Most fishing is carried out by men, but the fishing system is not exclusively male-dominated. There are seven men for every woman directly employed in fishing, while the proportion of men and women indirectly employed (pre- and post-catch) is 1:1.
Less than 10% of women are members of a fishing cooperative or occupy a managerial position therein. They are caught in a net of inequality. It seems that the only way they can participate in decision-making is by having a fishing permit, but those permits overwhelmingly go to men.
If there is no gender equality in decision-making, we lose knowledge, the balance among different opinions and the opportunity to embrace creative solutions to tackle the challenges of marine conservation.
Q: What is your opinion on the role that the National Commission on Aquaculture and Fisheries has played as the agency responsible for the management of fishing in Mexico?
Since I was an undergraduate student 30 years ago, I have been listening to the fishing sector saying the same thing over and over: there is no proper management, nor enforcement, nor enough financial resources for long-term scientific and technological research. Nothing has changed, regardless of the political party in office.
Every federal administration brings its own “new” ideas, announces pride in Mexican fisheries, gives away temporary and minuscule financial support and measures progress in kilos of fish and nothing else. When every administration departs, matters are always worse than before, a legacy that is handed over to the next administration. Meanwhile, fishermen and fishing continue to be abandoned in terms of any serious government support.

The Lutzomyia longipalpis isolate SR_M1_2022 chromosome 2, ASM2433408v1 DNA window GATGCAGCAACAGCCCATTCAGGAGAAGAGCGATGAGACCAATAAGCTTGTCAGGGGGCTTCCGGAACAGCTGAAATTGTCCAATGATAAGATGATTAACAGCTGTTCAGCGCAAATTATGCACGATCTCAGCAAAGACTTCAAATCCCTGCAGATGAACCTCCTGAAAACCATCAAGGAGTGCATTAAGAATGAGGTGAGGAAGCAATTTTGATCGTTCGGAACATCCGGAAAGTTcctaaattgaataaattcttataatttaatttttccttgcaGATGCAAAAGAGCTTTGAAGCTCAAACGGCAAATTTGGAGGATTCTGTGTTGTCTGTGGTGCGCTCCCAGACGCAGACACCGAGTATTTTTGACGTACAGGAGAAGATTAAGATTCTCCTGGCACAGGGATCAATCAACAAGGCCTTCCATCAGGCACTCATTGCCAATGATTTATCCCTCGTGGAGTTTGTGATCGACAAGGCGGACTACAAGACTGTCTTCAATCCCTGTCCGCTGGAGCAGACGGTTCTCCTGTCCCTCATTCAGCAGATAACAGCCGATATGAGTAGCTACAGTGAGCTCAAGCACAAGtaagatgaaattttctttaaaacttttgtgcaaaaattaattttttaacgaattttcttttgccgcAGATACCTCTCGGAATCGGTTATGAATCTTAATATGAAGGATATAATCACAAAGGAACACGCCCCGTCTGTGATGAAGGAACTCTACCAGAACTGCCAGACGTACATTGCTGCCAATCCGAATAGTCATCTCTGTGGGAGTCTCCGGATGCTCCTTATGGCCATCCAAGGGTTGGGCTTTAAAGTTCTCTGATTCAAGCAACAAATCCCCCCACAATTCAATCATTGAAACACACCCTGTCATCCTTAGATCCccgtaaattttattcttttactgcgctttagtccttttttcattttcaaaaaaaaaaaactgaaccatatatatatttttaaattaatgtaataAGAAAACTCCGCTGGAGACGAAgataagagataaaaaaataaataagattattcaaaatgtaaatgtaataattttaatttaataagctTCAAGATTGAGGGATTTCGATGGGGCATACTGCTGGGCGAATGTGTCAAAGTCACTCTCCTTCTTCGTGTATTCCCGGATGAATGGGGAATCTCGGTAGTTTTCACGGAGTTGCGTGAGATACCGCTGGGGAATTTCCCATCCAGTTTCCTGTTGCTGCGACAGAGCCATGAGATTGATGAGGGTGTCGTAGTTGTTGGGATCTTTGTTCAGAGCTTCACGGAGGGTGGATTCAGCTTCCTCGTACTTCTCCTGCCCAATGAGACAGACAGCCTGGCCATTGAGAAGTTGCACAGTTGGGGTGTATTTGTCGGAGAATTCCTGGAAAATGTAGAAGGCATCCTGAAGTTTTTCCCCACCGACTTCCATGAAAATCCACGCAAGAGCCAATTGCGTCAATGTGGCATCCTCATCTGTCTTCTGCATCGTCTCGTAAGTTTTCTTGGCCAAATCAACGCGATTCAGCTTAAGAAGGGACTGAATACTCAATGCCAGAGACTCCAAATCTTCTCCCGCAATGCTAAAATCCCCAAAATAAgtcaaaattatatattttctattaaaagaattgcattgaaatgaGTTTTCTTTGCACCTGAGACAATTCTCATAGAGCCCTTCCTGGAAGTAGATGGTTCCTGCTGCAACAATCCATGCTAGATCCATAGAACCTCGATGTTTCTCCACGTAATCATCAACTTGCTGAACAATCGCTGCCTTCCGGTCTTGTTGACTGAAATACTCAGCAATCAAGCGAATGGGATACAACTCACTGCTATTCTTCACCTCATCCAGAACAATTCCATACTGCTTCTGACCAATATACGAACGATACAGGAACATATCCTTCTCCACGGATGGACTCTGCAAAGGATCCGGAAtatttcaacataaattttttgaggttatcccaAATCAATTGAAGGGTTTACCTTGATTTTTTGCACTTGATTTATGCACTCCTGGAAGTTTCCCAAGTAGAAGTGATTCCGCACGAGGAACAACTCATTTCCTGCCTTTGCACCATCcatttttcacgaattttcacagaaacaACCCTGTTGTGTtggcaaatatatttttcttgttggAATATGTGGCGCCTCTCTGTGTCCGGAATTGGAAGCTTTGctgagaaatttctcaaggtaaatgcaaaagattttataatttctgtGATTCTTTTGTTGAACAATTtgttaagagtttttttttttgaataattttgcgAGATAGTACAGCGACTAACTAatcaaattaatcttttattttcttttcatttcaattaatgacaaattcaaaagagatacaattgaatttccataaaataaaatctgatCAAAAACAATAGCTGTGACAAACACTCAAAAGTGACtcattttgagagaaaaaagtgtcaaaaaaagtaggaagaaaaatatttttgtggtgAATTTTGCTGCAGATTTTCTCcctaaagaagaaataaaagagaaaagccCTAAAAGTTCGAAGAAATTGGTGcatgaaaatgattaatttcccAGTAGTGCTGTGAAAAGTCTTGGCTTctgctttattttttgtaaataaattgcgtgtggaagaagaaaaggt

Q: What is your message to President López Obrador?
Mr. President, being a fisherman is one of the few legitimate jobs in which people risk their lives every day. Giving away money to individuals may help temporarily palliate them, but what the fishing sector urgently needs is a long-term plan based on science and sustainability.
Today, Mexico has a sound sustainable fishing and aquaculture law: why do we not apply it, instead of continuing to talk and walk in circles?
Q: Define, in one word, the management of fisheries during the last four federal administrations.
Vicente Fox: indolence. Felipe Calderón: forgot. Enrique Peña Nieto: sham. Andrés Manuel López Obrador (?).
Omar Vidal, a scientist, was a university professor in Mexico, a former senior officer at the United Nations Environment Program and a former director-general of the World Wildlife Fund Mexico.